Our devices are changing our relationship to conversation. They encourage distraction—when even slightly bored, we go to the device. We come in and out of the conversation. Parents check emails when we’re with their babies—meaning that they do not get our undivided attention—and perhaps not a lot of our eye contact. Young adults learn to text rather than speak—meaning that their conversation is mediated, planned—they create their personas carefully—and take far less risk.

We know that multi-tasking doesn’t work—and we continue to multi-task. Uni-tasking becomes increasingly difficult. We create rules (no phones at dinner) and we don’t abide by them. We have largely given up on holding meetings where we expect full attention—and we have created all kinds of ways of accommodating for distraction.

Conversations are powerful—we create new thinking through conversation, build things that are bigger than any one of us alone, create deep and abiding connections, become happier. Through conversation we understand other people, developing the capacity for true empathy. Studies show a precipitous decline in the capacity for empathy among the generation that is being raised with smartphones. We are losing the ability to walk in another person’s shoes because we aren’t talking.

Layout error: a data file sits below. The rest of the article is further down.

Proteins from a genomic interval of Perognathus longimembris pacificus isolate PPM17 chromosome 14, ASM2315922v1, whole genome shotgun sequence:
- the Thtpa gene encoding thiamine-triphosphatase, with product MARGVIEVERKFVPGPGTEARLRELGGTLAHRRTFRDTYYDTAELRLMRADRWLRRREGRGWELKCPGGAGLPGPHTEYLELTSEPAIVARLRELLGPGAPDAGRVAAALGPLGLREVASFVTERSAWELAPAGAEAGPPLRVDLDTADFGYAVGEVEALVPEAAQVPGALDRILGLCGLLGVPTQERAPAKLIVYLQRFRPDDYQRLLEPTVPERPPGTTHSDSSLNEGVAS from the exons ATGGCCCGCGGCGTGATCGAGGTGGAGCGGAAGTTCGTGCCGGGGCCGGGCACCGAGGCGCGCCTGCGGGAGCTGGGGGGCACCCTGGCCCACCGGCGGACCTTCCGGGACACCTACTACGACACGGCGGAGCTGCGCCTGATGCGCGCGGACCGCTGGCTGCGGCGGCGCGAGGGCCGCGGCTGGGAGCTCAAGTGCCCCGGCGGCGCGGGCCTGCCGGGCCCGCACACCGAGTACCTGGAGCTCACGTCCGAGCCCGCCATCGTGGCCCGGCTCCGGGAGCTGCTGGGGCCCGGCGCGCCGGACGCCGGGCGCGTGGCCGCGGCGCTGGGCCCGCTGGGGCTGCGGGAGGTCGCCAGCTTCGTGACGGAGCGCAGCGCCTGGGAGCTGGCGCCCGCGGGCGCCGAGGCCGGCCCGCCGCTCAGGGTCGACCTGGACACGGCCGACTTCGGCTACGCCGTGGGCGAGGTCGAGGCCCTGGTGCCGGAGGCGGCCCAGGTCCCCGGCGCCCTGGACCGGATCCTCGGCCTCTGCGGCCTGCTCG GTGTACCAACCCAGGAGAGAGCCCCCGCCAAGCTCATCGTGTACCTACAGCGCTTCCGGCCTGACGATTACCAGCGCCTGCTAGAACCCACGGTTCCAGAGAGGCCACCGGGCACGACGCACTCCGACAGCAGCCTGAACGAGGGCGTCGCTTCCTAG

Insight #1

An actionable way to implement the Big Idea into your life

Learn to be Alone—and Together

"We are so accustomed to being always connected that being alone seems like a problem technology should solve."
- Reclaiming Conversation, page 10

One of the most powerful claims made by Turkle is that “in solitude we find ourselves”—and that the capacity to be alone is critical to the capacity to be together. It is also critical to the capacity to be creative and productive.

The degree to which we have lost that capacity is alarming. In moments of quiet—we turn to our phones. We don’t allow ourselves to get bored. We are always connecting, always on. Finding alone time—embracing solitude— is a critical first step in reclaiming conversation.

Turkle posits that the increasing interest in mindfulness meditation is a response to this—a recognition that we need to learn to “turn off.” She suggests that there are other ways to be alone as well—and it’s critical that we develop and/or reclaim that capacity in ourselves.

Insight #2